Seemingly from nowhere the production team conjured up a full tent village, complete with a video gallery to run the shoot, and the six cooking stations for our chefs. The sun shone, the crowds cheered, and we tramped out to eat our tailgate food. This, for me, was the essence of Top Chef Masters. Any of these guys, given a properly-equipped kitchen and enough ingredients, could play a blinder; but here they were in the field, with just a Weber Grill with which to work and cramped surroundings. Plus, for two of them — Marcus and Susur — it was completely alien territory. They had no hard-wired cultural memory of what a tailgate party might be. Curiously, I think that might be why they went through and Tony didn’t.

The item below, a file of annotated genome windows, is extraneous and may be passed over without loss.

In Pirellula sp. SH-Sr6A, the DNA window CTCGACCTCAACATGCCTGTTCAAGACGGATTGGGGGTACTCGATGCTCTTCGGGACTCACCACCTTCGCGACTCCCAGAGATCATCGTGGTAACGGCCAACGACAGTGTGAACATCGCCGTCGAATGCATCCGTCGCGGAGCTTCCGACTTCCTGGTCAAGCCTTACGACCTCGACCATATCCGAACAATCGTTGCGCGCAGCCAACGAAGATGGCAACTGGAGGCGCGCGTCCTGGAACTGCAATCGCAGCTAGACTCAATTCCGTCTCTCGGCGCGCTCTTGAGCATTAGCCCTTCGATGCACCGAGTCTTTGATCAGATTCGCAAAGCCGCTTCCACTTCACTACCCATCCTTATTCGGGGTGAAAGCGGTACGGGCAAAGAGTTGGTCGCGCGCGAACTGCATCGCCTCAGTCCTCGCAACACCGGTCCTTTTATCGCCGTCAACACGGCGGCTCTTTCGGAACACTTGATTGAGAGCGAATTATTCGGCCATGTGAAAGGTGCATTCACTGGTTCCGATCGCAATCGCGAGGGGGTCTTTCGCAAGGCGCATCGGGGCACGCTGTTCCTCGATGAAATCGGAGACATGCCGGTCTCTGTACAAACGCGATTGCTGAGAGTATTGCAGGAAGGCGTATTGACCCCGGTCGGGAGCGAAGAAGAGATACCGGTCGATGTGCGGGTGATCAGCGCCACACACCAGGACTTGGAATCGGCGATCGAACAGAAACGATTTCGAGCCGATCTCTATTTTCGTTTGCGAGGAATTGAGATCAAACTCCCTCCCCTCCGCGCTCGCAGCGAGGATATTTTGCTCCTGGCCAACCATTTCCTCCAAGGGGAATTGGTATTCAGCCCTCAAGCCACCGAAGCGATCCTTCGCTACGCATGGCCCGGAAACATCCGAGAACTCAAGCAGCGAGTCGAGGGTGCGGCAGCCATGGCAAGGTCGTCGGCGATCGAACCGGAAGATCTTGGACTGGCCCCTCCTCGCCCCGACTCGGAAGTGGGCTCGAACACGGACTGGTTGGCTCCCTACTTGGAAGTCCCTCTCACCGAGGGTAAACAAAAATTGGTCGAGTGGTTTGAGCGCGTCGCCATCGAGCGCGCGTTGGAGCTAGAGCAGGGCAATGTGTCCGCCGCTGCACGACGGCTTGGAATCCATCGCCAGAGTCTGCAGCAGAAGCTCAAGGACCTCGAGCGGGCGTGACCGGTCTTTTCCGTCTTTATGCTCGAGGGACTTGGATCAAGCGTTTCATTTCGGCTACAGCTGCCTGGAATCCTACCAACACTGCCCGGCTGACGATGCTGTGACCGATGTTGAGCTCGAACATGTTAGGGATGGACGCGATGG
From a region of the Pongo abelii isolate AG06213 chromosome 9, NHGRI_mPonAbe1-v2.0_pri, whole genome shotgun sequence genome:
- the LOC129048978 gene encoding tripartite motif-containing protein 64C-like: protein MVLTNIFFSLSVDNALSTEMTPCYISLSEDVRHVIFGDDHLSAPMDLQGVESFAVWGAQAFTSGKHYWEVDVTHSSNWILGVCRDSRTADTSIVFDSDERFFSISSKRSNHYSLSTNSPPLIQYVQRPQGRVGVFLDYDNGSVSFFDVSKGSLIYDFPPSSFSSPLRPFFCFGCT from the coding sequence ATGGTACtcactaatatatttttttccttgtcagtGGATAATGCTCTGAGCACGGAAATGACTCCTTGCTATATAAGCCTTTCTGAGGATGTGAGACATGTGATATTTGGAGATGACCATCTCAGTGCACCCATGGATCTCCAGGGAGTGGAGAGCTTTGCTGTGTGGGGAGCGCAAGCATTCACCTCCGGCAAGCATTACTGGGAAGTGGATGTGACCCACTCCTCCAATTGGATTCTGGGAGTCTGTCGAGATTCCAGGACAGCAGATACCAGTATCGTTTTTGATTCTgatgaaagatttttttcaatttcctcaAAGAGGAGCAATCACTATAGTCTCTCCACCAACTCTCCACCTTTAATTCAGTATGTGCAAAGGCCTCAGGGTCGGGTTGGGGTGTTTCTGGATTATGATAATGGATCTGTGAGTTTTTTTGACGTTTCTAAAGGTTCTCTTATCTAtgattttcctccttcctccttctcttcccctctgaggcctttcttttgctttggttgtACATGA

Marcus and Susur just cooked. Susur in particular simply decided to regard the grill as another hot thing. The dumpling might have been one of those ideas to be filed under "very bad," but his Korean beef was luscious. Tony, by contrast, headed towards the essence of tailgate and went for party food, which meant simple food. The problem is if you do simple food there is absolutely no margin for error. It has to be perfect. Tony’s grilled pizza simply was not perfect.
Which was why he lost. Which was why he went home. Which was why, in this edition of Top Chef Masters, he was the one who ended up being genuinely grumpy.
Jay Rayner is the author of The Man Who Ate The World: In search of the perfect dinner, published by Henry Holt. Follow him on twitter @jayrayner1